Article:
Full Tilt: Destroy Your (Guitar) Heroes
One problem, or perhaps excuse, I've often heard from musicians who profess the desire to write songs is that their efforts always end up sounding like their favorite bands or artists.
I chalk this up to creative growing pains because, as derivative as you think you are, you’ll never play, write or peel a potato like your idols. And that’s a good thing. Here’s why:
Every person on the planet is constantly influenced by everything around him or her—whether or not they know it or admit it. The same applies to music. I owe many of the musical preferences (that I’m aware of) to radio, and that’s something many people can relate to.
As a guitar player, I wouldn’t have made much progress if it weren’t for the work of others who came along before I did. But whether you’re a modest fan or you like to wear your influences on your sleeve (literally), don’t act like you have none. That’s just being a douche. Douches have no friends because nobody likes douches …
I remember once in the studio, my friend asked the band’s guitarist what his influences were, and the guy said he had none, but he listened to a lot of classical music. I’d like to include that this guitarist’s music had to have been the freaking encyclopedia of lead guitar licks featuring a veritable crap-ton of sweep-picked arpeggios.
Now regardless of what this guitarist might have thought, he was not the first guy to do these things. But that’s OK! We’re all products of our time. What makes you a douche and sets off everyone’s BS meter is if you deny that simple reality. So get that straight first and instantly feel the self-imposed burden of hyper-originality evaporate.
You only get better at things you spend most of your time on. If you only write music when you get “inspired,” you will probably not get any better anytime soon. If the song you’re writing sounds like a bad Tool cover, then you are merely experiencing some “growing pains” in your writing journey that you will eventually outgrow (sooner than you think). Finish the song and move on to the next one.
While I do think it is good exercise for your songwriting muscles and creativity, constantly trying to avoid sounding like an influence can seriously derail the progress of a song, especially for a beginner. You are what you eat musically. Recognize it. Embrace it. If you can’t respect your own musical personality, who will?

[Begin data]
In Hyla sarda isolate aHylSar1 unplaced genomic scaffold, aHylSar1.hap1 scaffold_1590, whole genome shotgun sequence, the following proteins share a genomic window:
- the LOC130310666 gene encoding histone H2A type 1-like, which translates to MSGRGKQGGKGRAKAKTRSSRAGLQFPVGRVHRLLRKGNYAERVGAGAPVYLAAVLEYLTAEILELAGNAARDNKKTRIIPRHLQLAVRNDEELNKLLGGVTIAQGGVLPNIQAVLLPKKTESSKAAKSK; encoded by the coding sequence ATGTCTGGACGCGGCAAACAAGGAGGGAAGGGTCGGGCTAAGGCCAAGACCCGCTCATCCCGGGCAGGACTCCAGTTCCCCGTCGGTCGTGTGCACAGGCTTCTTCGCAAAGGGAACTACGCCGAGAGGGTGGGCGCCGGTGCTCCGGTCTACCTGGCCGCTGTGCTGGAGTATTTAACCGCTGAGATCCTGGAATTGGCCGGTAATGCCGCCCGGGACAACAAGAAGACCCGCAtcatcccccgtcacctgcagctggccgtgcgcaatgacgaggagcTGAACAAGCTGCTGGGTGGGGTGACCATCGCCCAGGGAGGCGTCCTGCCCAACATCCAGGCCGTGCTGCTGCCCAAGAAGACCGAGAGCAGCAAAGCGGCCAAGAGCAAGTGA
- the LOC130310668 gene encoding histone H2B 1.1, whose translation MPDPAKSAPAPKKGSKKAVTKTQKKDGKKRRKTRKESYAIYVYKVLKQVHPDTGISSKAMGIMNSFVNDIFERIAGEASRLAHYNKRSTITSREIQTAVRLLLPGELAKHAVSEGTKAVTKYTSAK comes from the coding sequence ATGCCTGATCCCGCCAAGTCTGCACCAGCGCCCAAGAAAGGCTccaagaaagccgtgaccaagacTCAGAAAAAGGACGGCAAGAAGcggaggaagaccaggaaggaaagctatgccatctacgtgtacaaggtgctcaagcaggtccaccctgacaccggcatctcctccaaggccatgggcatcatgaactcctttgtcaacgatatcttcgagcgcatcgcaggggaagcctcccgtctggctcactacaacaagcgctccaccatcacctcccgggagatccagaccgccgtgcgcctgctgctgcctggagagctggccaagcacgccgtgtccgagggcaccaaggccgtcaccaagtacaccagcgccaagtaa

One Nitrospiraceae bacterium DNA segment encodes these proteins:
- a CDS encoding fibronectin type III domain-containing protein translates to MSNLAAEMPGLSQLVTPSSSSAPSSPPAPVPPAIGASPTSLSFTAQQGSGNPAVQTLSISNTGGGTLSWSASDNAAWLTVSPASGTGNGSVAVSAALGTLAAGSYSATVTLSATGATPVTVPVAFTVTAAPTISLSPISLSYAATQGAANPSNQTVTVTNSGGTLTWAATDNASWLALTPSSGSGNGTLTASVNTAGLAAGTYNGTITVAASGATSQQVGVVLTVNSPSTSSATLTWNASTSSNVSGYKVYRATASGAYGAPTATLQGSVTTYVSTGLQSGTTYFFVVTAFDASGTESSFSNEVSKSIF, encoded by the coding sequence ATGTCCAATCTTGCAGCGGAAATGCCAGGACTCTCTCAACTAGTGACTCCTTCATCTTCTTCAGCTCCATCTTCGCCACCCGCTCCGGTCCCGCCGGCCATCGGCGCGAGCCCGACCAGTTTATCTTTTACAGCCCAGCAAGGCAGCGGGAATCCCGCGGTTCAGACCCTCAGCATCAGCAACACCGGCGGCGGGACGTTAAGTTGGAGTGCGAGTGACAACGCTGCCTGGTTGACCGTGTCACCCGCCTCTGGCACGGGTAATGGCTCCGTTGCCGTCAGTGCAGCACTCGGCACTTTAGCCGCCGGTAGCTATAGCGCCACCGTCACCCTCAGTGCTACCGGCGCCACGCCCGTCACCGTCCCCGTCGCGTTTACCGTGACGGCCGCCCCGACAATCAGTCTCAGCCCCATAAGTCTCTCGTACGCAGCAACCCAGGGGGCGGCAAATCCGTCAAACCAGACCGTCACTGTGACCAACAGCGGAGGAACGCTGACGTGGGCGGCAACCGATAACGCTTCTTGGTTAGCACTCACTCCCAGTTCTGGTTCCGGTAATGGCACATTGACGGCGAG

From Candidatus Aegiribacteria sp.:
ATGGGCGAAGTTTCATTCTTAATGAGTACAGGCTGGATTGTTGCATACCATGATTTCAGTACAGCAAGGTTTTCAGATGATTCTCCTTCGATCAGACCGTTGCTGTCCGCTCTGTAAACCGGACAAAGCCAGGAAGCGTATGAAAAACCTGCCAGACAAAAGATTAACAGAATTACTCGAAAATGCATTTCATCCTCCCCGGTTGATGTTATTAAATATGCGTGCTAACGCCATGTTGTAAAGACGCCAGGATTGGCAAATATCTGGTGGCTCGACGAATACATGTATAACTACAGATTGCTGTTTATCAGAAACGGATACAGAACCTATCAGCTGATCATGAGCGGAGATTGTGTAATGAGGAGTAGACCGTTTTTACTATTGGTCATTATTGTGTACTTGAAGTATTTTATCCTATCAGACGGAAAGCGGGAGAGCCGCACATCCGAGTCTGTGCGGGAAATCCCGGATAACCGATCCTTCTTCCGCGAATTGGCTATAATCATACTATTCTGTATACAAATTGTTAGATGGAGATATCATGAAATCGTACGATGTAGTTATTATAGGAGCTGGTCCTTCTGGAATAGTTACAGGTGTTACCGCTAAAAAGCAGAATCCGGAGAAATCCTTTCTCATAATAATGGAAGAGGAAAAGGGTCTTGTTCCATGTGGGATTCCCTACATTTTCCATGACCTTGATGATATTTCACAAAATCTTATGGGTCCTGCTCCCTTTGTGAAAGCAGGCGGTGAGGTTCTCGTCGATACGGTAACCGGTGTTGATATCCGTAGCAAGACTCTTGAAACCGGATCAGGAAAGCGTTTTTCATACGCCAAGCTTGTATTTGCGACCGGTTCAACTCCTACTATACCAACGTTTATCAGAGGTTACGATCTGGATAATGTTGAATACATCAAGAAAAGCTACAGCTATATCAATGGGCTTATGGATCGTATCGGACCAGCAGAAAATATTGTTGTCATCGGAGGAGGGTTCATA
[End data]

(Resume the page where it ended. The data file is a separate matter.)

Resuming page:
Some songwriters just starting out are scared of plagiarizing a known artist, but unless that is your goal, it actually becomes very hard to do (especially for an entire song) once you’ve been writing for a while (and a “while” could mean weeks, months or years depending on how often you write). Obviously, you don’t want to just rip off someone else’s work, but after the first few times you get stuck with a similar-sounding riff (it’s gonna happen) you’ll start to develop your own rules for dealing with this.
Let’s say you write a new riff on the guitar but it reminds you of your favorite Aerosmith, Danzig or Hüsker Dü riff. You want to be original so you alter your riff so much that you only succeed in ruining it. Follow my personal protocol for overcoming this common quandary:
01. Tweak your riff for one hour (two if yer green) to see if you can find a more unique version that you actually like better than your original riff AND the famous riff you’re trying to avoid copying. You might be surprised at what you come up with. But if you can’t find anything better …
02. Replace your original riff with the famous riff and if the famous riff just feels the best for that section of the song then just go with it and look for ways to disguise it. But I’m not talking about the riff itself. Just the addition of adjacent sections and vocal rhythms/melodies can effectively disguise a famous-sounding riff in your song. Recording yourself (which I strongly recommend anyways) will instantly make this apparent.
If you want to get better (and more unique) in your songwriting, you’ve got to write. You’ll start many songs and probably finish less but it is important that you do finish as many songs as you can. This takes discipline but it will teach you form and presentation as well as help you develop a style. Otherwise all you’ll have are riffs and ideas. You need to complete whole songs to grow as an artist.
Songwriting gives you the chance to perfectly express how you feel in ways only music can convey. Even if you fear sounding like your influences, as long as you consistently write music from your gut, you’ll increasingly notice how much you sound like, well, yourself.
Remember, it’s not just musical influences that appear in your songs. It’s every place you’ve been, every person you’ve met, every dream or fear you’ve ever had. There’s simply nobody else who can make music like you.
Lose the fear already.
Have any songwriting tips to share? Tell me in the comments!
Photo: ©Ron Chapple/Corbis
Blake Scopino is a guitar player, songwriter and audio engineer. To see if he can back up his big mouth, listen to his band here. For more tips, tricks and other handy information for your musical journey, head on over to Cool Drifter Music Motel.